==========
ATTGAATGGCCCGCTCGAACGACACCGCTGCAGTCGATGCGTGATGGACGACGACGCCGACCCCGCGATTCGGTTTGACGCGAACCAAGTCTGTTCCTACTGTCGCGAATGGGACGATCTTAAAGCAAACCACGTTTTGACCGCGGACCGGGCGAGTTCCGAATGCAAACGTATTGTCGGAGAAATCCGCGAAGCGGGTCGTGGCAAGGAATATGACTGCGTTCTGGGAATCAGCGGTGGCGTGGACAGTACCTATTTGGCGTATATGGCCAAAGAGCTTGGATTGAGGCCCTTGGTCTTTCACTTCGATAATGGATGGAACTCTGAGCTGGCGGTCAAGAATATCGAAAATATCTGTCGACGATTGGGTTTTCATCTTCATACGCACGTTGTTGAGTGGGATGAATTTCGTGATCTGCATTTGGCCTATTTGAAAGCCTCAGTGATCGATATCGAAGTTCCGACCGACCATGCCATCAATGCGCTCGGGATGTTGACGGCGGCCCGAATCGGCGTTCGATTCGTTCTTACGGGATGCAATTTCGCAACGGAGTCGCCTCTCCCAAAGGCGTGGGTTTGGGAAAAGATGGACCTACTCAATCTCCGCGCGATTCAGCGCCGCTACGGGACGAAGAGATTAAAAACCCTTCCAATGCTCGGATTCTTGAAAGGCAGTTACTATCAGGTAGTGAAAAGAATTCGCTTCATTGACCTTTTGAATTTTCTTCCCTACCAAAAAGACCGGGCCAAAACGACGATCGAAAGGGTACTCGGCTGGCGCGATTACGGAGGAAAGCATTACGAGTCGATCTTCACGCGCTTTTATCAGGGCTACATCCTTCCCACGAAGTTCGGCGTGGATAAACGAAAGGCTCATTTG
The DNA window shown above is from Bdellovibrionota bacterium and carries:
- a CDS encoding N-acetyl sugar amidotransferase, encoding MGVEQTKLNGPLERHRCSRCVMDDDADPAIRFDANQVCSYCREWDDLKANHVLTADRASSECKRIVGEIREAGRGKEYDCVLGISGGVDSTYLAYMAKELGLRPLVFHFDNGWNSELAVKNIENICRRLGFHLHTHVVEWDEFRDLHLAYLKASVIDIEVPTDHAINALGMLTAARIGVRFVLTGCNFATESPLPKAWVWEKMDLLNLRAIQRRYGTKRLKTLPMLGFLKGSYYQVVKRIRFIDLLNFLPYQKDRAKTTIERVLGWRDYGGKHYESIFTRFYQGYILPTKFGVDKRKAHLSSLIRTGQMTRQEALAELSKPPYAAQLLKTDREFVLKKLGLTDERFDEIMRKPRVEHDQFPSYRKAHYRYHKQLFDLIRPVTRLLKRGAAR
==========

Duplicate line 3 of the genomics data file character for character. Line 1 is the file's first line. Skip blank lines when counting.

- a CDS encoding N-acetyl sugar amidotransferase, encoding MGVEQTKLNGPLERHRCSRCVMDDDADPAIRFDANQVCSYCREWDDLKANHVLTADRASSECKRIVGEIREAGRGKEYDCVLGISGGVDSTYLAYMAKELGLRPLVFHFDNGWNSELAVKNIENICRRLGFHLHTHVVEWDEFRDLHLAYLKASVIDIEVPTDHAINALGMLTAARIGVRFVLTGCNFATESPLPKAWVWEKMDLLNLRAIQRRYGTKRLKTLPMLGFLKGSYYQVVKRIRFIDLLNFLPYQKDRAKTTIERVLGWRDYGGKHYESIFTRFYQGYILPTKFGVDKRKAHLSSLIRTGQMTRQEALAELSKPPYAAQLLKTDREFVLKKLGLTDERFDEIMRKPRVEHDQFPSYRKAHYRYHKQLFDLIRPVTRLLKRGAAR